Microsoft mercifully added passive authentication to Lync 2013 giving Lync admins the ability to require two-factor authentication for external access to Lync (by integrating two factor authentication into ADFS). Unfortunately, authentication options are a pool wide setting meaning that if you turn on passive authentication for your pool, all clients will use and must support passive authentication. If configured on the main pool, any client that isn’t Lync 2013 (Lync 2010, third party conferencing equipment using SIP, or Lync 2010 version phones) will no longer be able to connect.
At this point, you have three options:
- Don’t use passive authentication until all clients are upgraded to Lync 2013
- Configure ADFS to only require two factors via the ADFS proxy and perform single sign on internally (default configuration), or
- Create a director pool, configure it for passive authentication and leave Kerberos and NTLM enabled on the home pool.
This blog post gives an overview of option 3, which includes the added benefit of internal clients continuing to use Kerberos or NTLM.
For the purposes of discussion, the director pool name is dirpool01 and the home pool is pool01.
After provisioning the director pool and configuring it for passive authentication, the desired sign-in behaviour can be achieved by configuring DNS and the next hop pool for the edge pool.
In this scenario, internal clients will connect to lyncdiscoverinternal (or _sipinternaltls._tcp.<domain> for Lync 2010 clients) and find pool01 which is configured with NTLM and Kerberos authentication. External clients will connect in through lyncdiscover (or _sip._tls.<domain> for Lync 2010 clients) and find dirpool01 which is configured for passive authentication and redirects them to ADFS for authentication. The director pool will accept the ADFS token and then redirect them to their home pool.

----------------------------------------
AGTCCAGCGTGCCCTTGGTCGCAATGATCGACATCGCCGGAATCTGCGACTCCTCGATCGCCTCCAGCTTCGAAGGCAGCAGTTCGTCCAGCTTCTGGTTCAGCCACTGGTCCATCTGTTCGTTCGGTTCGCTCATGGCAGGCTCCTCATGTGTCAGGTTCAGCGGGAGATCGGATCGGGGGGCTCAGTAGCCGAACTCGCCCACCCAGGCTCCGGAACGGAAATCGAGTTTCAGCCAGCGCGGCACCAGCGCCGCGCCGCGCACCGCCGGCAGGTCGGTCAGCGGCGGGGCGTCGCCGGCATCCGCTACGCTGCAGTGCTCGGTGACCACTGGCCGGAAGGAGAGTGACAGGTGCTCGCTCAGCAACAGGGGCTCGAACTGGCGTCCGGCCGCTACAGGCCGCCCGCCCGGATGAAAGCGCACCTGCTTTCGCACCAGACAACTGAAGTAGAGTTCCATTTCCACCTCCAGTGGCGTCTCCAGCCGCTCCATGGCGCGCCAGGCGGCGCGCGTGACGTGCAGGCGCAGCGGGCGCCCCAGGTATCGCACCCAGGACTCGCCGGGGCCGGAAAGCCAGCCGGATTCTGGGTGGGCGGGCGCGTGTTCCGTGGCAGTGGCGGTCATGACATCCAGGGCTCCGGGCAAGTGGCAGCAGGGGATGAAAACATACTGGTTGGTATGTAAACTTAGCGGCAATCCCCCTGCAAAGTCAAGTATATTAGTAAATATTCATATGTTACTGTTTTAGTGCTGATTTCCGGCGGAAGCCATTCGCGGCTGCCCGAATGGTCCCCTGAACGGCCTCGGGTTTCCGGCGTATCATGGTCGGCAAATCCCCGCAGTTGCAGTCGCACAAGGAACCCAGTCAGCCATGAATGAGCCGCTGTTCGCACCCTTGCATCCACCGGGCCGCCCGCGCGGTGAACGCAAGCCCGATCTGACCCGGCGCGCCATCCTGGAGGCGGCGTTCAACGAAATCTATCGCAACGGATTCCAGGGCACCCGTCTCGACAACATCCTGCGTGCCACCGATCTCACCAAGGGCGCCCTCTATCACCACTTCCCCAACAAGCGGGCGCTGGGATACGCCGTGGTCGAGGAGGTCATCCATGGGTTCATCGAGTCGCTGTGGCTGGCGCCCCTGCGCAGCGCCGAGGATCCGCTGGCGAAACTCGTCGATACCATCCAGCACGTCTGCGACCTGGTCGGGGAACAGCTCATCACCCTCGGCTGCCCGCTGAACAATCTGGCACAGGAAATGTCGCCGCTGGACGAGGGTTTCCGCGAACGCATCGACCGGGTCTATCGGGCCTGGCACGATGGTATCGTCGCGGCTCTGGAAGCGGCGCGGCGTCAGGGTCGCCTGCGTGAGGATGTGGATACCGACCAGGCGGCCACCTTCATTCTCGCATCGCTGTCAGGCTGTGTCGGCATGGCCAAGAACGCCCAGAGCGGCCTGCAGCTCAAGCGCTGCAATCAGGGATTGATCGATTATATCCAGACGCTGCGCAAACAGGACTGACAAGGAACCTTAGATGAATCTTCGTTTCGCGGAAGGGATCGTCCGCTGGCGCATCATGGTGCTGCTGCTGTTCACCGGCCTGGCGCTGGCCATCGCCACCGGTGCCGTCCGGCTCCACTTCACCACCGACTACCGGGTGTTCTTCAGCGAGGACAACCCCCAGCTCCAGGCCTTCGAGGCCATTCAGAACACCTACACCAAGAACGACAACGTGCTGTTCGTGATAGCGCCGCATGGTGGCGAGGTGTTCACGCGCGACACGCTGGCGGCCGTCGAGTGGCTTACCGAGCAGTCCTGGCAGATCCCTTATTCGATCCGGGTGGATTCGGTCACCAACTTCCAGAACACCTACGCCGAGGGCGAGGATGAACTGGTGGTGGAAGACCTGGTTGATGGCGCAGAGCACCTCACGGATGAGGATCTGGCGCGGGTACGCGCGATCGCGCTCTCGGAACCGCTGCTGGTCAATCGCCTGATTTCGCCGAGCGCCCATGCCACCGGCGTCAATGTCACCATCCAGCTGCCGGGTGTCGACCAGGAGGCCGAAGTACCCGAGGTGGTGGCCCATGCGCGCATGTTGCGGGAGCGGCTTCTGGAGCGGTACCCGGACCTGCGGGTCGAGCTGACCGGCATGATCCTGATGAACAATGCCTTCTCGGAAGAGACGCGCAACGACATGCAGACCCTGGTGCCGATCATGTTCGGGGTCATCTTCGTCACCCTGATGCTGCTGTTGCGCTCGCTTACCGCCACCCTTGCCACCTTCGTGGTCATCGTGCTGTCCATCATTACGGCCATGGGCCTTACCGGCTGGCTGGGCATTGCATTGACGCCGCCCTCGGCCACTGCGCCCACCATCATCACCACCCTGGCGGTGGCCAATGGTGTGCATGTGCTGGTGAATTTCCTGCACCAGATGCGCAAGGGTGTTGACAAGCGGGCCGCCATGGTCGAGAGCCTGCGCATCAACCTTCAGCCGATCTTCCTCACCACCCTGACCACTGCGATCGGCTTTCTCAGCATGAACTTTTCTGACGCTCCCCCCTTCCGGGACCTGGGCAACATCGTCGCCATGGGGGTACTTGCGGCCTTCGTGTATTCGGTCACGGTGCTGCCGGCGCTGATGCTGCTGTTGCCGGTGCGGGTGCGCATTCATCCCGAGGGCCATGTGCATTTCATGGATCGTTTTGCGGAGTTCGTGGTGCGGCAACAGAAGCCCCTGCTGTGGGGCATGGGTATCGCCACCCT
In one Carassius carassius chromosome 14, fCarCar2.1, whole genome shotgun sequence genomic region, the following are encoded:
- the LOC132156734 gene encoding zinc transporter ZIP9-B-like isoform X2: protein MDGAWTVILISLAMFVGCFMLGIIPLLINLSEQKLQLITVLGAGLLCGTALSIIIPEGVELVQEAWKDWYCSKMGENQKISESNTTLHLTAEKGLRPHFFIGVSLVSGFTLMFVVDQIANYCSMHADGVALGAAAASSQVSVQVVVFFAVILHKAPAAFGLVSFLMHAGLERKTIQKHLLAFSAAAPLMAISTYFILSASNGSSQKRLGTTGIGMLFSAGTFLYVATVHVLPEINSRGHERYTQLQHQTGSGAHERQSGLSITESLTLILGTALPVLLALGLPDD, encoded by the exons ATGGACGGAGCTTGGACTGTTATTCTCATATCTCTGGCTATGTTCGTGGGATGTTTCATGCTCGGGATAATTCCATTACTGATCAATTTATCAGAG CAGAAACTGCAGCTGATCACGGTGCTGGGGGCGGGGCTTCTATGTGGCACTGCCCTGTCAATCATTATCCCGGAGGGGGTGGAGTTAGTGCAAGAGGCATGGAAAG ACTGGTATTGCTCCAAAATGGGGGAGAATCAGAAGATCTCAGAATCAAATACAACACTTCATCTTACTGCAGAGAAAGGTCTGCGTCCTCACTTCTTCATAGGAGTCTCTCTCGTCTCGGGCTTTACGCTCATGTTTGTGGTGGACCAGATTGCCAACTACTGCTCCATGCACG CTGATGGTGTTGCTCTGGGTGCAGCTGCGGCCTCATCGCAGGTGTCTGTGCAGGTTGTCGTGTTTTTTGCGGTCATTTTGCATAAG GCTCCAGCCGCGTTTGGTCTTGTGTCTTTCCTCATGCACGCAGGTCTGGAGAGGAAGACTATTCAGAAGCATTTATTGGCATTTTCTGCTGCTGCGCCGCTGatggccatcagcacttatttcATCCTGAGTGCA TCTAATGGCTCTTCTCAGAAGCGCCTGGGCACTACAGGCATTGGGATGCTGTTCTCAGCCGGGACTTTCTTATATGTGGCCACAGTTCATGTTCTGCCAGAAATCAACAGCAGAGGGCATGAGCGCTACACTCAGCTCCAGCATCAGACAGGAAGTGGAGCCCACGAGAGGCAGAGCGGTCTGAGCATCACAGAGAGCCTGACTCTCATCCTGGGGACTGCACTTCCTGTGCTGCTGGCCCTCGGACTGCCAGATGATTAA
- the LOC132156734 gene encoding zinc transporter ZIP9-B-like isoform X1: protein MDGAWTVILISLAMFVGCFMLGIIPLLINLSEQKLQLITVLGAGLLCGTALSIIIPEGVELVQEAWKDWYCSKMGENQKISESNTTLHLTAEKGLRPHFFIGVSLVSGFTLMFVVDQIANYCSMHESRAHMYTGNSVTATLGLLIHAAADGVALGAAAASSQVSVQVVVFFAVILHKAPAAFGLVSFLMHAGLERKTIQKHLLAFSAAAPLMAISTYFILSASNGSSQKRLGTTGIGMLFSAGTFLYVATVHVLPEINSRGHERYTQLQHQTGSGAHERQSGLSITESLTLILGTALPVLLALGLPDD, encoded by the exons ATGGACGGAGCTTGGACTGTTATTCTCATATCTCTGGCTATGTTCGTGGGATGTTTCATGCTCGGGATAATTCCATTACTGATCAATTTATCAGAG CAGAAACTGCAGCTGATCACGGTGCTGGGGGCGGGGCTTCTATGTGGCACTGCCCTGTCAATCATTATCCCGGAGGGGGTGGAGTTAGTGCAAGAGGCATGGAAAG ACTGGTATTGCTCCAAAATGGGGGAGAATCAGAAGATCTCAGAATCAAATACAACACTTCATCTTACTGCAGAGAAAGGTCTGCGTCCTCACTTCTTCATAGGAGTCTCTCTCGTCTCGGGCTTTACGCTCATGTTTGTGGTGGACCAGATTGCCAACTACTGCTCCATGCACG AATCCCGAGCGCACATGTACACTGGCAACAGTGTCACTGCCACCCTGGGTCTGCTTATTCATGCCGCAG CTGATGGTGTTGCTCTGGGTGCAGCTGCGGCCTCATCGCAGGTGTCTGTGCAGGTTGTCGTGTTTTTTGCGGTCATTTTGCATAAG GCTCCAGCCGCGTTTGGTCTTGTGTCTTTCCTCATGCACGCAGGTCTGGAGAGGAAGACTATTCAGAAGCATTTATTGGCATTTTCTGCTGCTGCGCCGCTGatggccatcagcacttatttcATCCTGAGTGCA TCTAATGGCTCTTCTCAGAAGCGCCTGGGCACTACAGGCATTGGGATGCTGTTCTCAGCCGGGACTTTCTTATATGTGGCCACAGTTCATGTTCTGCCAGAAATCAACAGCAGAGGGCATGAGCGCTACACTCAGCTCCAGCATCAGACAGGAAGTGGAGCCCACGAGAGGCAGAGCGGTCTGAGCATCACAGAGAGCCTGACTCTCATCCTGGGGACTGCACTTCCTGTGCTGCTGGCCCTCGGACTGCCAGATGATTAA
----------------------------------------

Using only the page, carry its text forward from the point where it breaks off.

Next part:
Some notes about this solution:
- Update: Users smart enough to enter a direct server name will be able to bypass passive auth. If this is undesirable, you could use this solution temporairily until all Lync 2010 clients are updated. I’m trying to find a way to stop this
- Certificate authentication needs to be enabled on then director and home pool. It may work without it, but I’m not sure how.
- Passive Authentication is only supported by Lync 2013 (or higher) clients
- The certificates used will need to be updated to include the new dirpool01 alternate name which may incur a cost from your certificate provider
- You can reconfigure the next hop pool from Admin > Edge Pools > Edit Properties or using PowerShell
Set-CsEdgeServer -Identity EdgeServer:<Edge Server pool FQDN> -Registrar Registrar:<NextHopPoolFQDN>
- For more information about deploying a Director pool, see Setting up the Director in Lync Server 2013 on TechNet
- For more information about automatic client sign-in, see DNS requirements for automatic client sign-in in Lync Server 2013 and Determine DNS requirements for Lync Server 2013 on TechNet
- For more information about Passive Authentication, see: